Prime Minister Portia Simpson Miller's office yesterday played down suggestions that there is a disconnect within her administration, caused by conflicting positions on the way forward in the distribution of electricity to Jamaicans.
Dr Carlton Davis, special adviser to Simpson Miller who heads the liquefied natural gas (LNG) Steering Committee, said during a Gleaner Editors' Forum on Tuesday that the Government had not taken the position that the monopoly enjoyed by the Jamaica Public Service Company (JPS) should be broken up.
Davis' assertion that he believed a properly regulated monopoly was the best option for the nation was in stark contrast with recent pronouncements by Energy Minister Phillips Paulwell, who has expressed a desire to see a collapse of JPS's monopoly.
Late yesterday, the Office of the Prime Minister (OPM) sought to shed light on the issue.
"There is no real conflict or dispute within the Government in dealing with the challenges of continuity, increased efficiency and cost containment within the energy sector," the OPM declared.
Simpson Miller's office promised that the "responsible minister" would shortly be making a statement on the on-going discussions with JPS.
Davis's comments at the forum had energised Opposition Spokesman for Industry, Commerce and Energy, Gregory Mair, who charged that the recent development portrayed confusion in governance on energy matters.
Mair said "the impasse" was occurring even as the Government was completing the LNG tender process, generating fresh concerns after a Supreme Court ruling against the validity of the JPS' monopoly licence.
Mair called for Simpson Miller to, among other things, state whether legislation to address the validity of the JPS licence would be brought forward following the recent court ruling that the JPS monopoly was illegal and, if not, what her Government would do.
Committed to competition
Yesterday, the OPM said: "Note has been taken of the concerns raised in media reports on the matter of competition within the energy sector, and specifically relating to the generation and transmission of electricity."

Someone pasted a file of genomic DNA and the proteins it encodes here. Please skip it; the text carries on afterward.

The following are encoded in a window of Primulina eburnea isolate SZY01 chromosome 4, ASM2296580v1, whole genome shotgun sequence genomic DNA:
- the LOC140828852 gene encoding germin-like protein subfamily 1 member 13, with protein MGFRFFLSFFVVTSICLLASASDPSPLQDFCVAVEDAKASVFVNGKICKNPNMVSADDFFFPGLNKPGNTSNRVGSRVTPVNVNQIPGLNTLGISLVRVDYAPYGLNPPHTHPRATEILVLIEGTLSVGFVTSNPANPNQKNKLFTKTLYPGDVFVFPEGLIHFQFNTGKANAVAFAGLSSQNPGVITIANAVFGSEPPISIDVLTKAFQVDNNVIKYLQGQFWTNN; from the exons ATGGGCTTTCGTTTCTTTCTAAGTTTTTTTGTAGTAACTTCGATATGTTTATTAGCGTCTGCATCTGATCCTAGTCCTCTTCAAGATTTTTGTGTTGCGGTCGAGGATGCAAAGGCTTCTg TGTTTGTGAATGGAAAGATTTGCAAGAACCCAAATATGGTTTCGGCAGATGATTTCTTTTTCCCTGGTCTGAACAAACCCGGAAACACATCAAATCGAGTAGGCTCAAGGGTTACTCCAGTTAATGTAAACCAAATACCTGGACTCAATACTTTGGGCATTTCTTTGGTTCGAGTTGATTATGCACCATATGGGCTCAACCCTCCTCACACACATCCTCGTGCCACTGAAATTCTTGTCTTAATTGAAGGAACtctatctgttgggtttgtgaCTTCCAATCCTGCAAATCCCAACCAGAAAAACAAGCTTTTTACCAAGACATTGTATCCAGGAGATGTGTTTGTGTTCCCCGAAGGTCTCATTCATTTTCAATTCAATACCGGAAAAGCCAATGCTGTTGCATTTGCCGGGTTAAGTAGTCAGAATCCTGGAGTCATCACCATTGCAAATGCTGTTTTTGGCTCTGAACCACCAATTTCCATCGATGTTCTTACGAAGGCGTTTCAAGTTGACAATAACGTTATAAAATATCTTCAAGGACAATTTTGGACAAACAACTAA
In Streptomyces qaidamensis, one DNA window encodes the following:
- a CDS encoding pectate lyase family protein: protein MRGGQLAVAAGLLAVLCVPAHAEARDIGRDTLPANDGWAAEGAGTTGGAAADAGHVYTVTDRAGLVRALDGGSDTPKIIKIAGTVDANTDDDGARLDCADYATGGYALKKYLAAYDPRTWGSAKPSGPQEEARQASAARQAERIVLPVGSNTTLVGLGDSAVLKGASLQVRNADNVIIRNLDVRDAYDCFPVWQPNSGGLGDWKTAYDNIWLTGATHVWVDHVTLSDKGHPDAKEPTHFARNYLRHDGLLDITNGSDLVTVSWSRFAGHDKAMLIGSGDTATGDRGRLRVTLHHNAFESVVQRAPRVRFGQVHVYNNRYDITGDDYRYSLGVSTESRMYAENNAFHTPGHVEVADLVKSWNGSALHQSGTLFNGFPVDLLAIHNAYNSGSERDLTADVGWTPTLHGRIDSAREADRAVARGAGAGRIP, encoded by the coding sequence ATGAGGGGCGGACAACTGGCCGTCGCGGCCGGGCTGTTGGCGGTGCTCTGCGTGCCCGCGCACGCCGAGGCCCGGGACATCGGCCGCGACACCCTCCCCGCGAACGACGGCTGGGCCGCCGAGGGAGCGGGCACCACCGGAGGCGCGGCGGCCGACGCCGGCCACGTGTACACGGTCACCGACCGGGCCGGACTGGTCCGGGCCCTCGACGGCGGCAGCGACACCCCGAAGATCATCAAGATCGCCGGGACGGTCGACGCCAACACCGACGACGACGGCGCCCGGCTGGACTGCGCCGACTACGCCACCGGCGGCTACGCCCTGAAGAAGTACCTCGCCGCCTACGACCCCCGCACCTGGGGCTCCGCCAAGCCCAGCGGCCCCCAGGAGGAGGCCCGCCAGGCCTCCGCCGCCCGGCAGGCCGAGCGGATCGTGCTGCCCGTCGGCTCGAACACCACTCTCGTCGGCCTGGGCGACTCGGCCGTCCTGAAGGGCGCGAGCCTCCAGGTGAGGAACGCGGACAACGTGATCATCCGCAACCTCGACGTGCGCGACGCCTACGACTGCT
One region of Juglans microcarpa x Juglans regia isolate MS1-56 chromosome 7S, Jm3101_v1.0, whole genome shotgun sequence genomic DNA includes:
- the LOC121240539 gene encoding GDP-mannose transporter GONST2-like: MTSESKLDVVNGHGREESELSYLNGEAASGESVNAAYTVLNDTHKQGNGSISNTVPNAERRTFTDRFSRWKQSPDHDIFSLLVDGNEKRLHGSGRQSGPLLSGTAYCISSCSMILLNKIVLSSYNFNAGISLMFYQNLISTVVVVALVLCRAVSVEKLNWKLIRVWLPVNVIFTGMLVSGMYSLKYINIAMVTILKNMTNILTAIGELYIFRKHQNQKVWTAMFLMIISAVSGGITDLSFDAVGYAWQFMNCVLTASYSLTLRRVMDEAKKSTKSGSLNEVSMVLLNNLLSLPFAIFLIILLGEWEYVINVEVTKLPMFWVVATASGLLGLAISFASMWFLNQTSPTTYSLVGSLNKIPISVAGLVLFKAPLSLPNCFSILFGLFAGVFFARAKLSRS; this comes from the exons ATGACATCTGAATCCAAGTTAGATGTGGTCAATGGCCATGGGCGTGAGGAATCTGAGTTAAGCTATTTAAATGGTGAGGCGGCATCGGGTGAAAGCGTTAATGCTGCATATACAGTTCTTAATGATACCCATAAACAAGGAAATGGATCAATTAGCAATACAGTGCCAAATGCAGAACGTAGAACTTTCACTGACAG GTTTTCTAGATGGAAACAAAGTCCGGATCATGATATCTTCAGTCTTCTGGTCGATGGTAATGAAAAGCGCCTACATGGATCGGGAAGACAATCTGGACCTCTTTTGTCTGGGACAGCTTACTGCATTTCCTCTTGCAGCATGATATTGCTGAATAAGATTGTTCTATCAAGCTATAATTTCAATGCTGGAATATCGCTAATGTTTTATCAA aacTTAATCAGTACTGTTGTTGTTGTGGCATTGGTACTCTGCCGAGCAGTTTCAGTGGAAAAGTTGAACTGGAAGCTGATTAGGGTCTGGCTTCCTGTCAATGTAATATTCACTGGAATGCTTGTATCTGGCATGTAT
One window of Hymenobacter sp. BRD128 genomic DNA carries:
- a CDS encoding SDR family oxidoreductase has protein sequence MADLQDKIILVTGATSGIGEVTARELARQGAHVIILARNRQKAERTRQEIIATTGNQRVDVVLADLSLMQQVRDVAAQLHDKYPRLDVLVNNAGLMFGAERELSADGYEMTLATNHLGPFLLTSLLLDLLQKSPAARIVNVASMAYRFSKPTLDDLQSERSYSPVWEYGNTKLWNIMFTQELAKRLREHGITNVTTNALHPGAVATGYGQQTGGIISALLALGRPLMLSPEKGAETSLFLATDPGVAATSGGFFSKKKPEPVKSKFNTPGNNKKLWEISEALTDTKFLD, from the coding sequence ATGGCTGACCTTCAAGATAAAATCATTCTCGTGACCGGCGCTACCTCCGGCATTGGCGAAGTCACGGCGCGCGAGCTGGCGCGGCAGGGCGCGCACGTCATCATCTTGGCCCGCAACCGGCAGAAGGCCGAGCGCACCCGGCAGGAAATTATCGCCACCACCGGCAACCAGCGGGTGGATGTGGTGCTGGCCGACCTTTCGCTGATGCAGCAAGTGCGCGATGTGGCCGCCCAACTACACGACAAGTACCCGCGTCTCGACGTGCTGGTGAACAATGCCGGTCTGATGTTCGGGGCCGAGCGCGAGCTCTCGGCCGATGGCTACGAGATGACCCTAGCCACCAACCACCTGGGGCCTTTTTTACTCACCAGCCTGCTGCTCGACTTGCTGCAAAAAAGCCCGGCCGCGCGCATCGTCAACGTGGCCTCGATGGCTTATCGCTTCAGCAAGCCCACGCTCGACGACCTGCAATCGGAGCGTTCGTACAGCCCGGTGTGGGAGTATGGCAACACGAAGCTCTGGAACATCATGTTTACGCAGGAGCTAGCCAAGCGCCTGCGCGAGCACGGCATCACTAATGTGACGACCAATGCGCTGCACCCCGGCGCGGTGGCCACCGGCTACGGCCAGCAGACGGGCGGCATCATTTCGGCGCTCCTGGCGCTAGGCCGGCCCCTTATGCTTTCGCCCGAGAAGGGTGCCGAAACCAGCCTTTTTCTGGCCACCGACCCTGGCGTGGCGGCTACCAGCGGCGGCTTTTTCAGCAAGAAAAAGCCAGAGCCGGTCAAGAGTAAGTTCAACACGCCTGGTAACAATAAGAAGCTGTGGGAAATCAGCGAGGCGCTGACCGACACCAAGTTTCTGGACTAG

The OPM asserted that the Government was committed to competition within the energy sector and all other sectors in which competition serves the national interest.
"The interest of the media in the subject reflects the concerns of the country in general about the cost of electricity and its effects on both private consumption and the cost of production in the industrial sector," the OPM said, noting that though the latest developments in the Supreme Court have cleared the way for a new dispensation, the Government would not be jumping recklessly into a new arrangement.
"Charting a development path within the sector is a complex exercise," the OPM statement said, while pointing out that two issues must be borne in mind in relation to the current situation.
For one, the statement noted that a point of view of an adviser does not necessarily reflect a settled position of the Government.
Secondly, the OPM said it must be appreciated that the holders of the present licence - the JPS; its directors and financiers are inevitably affected by uncertainty about any near-term change of that licence, as it has been obtained on the basis of both generation and transmission of electricity.
"In looking ahead, therefore, at the prospects for investment in alternative sources of energy, the Government, on behalf of the people, has to examine all options," said the OPM. "In the short run, it must ensure continuity of service while it seeks to give the country the best chance of finding cheaper sources of energy and more affordable electricity for all consumers and for the productive sector."